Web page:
A JSON Web Token (JWT) is an open standard (RFC 7519) that specifies a compact and self-contained method for securely transmitting information as a JSON object between parties. Since it is digitally signed, this information can be checked and trusted. A hidden or a public/private key pair may be used to sign JWT.
Structure of JWT is broken up to three pieces and follows as:
So, what does HEADER, PAYLOAD, and SIGNATURE mean?
The type of token, which is JWT, and the hashing algorithm, such as HMAC SHA256 or RSA, are usually included in the header.
The first portion of the JWT is made up of this JSON that has been Base64Url encoded.
The payload, which includes the arguments, is the second component of the token. The majority of our JWT, also known as the JWT Claims, will be carried by the payload. This is where we’ll store the data we want to send as well as other details about our token. We can make a range of statements for you. This includes registered claims , public claims, and private claims.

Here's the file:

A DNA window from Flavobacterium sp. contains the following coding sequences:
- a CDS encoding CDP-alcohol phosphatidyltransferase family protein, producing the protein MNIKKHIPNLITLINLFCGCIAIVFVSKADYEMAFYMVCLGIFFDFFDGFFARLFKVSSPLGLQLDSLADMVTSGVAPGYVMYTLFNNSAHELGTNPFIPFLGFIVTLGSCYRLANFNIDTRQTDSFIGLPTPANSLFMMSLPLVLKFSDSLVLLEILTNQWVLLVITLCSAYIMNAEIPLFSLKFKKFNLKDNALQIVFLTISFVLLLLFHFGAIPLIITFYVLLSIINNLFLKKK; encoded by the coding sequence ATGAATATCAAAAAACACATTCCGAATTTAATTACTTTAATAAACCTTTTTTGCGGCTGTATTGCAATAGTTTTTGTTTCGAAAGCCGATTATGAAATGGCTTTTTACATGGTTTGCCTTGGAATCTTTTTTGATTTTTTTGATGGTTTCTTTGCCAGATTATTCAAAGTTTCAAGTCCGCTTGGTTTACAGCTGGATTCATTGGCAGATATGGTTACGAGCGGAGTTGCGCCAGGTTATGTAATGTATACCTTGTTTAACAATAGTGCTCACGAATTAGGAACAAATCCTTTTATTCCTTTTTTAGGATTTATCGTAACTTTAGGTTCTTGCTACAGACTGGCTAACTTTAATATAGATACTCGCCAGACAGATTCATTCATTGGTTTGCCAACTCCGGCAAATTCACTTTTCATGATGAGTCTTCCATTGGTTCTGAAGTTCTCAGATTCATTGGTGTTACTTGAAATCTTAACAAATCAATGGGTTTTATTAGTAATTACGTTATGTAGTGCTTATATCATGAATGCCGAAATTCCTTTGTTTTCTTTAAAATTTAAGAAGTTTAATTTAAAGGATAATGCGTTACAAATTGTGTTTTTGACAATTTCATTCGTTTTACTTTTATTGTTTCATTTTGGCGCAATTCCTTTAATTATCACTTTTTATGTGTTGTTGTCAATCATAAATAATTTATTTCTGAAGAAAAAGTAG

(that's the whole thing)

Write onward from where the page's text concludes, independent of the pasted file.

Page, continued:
What do I mean by registered claims , public claims, and private claims?
Registered Claims: A collection of predefined claims that aren’t required but are highly recommended in order to have a set of useful, interoperable claims.
Public Claims: Those that use JWT should describe them as they see fit.
They should, however, be specified to avoid collisions.
Private Claims: These are non-registered or public claims that were made to exchange information between parties that agreed to use them.
An example of payloads:
Our final part of the JWT is the signature. You must sign the encoded header, the encoded payload, a secret, and the algorithm defined in the header to construct the signature element.
Then it’s time to bring it together. The following shows a JWT that is signed with a secret and has the previous header and payload encoded.
I hope this blog has helped you understand JWT a bit more, and will help you in the future! Thanks for reading.